Who are law schools for? A story of class and gender

Jess Guth, Doug Morrison

Research output: Chapter in Book/Report/Conference proceedingChapterpeer-review

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Birks’ collection is striking in many ways particularly in the fact that no women contributed to the collection and that the writing throughout comes from a particular place; a white, male, elitist place which leaves little doubt as to who does and does not belong in university law schools. This chapter begins by painting that picture before highlighting that our own experience as law students around the time the collection was published does not support the collection’s narrow view of who law schools are for. In this chapter, we argue that while there has been change and law schools are more diverse than they were, recent events such as the introduction of the Solicitors Qualifying Examination (SQE), Brexit and COVID-19 highlight just how little progress has been made since we were students, and the collection was published and how the same arguments and issues that were highlighted in the collection are still being debated now.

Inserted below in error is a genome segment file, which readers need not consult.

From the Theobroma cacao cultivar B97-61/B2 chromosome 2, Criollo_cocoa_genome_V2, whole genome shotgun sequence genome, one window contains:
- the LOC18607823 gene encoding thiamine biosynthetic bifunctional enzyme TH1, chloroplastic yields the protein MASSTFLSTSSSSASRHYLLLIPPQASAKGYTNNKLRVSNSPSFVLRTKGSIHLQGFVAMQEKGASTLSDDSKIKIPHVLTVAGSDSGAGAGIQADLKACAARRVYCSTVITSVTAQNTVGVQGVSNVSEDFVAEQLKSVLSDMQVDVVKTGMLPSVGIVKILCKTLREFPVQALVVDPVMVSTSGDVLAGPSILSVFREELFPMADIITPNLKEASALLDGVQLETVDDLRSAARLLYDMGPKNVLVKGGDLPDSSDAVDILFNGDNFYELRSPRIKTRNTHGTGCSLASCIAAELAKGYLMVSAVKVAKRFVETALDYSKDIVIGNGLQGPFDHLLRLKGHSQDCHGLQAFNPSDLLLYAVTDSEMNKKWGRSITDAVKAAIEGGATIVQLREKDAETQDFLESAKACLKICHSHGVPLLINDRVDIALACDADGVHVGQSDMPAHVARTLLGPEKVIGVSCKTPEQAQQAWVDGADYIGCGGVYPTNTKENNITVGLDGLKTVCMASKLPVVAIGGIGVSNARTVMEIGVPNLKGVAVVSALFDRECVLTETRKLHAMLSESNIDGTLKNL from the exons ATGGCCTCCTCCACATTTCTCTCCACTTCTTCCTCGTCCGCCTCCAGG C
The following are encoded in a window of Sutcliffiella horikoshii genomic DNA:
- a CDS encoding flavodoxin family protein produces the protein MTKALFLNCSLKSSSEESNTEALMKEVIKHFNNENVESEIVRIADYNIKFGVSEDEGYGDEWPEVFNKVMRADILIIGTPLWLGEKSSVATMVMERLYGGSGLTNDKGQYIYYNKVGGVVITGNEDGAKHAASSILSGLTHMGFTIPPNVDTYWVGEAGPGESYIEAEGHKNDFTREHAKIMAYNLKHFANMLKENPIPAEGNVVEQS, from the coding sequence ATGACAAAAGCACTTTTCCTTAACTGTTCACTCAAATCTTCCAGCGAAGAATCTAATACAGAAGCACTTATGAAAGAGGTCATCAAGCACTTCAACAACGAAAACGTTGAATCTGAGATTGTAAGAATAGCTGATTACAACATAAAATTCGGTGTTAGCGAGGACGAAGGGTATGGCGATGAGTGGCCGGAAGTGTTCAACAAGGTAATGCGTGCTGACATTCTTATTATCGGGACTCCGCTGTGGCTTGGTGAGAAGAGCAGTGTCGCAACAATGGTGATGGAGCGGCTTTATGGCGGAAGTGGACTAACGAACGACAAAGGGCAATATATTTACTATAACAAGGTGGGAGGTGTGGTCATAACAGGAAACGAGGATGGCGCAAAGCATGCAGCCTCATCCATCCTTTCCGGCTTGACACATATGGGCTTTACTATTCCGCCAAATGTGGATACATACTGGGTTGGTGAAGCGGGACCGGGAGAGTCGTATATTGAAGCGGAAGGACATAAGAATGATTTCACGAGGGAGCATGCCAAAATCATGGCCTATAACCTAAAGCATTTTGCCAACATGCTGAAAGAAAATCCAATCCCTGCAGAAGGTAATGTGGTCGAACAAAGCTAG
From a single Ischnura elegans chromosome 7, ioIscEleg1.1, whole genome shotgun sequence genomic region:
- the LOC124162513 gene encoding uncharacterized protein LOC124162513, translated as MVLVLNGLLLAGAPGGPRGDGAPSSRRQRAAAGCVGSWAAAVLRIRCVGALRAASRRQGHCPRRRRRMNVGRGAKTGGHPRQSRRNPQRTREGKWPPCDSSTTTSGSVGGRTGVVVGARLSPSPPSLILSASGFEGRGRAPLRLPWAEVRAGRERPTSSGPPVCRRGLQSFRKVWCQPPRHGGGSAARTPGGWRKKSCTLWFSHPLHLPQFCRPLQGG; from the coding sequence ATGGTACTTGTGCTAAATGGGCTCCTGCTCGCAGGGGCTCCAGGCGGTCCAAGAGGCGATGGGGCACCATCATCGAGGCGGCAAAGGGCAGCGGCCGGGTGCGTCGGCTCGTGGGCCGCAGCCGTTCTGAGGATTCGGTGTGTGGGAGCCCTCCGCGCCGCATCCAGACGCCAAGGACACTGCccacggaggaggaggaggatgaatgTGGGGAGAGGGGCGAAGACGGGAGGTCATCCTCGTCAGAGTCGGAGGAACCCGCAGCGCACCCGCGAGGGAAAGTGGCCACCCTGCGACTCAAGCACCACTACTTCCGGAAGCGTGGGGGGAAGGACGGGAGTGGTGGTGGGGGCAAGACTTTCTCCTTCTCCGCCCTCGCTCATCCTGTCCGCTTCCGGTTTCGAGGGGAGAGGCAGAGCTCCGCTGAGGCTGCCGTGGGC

Original languageEnglish
Title of host publicationWhat is legal education for?
Subtitle of host publicationReassessing the purposes of early twenty-first century learning and law schools
EditorsRachel Dunn, Paul Maharg, Victoria Roper
PublisherTaylor & Francis
Number of pages27
ISBN (Electronic)9781003322092
ISBN (Print)9781032100739
Publication statusPublished - 30 Sept 2022
Externally publishedYes


  • Legal Education


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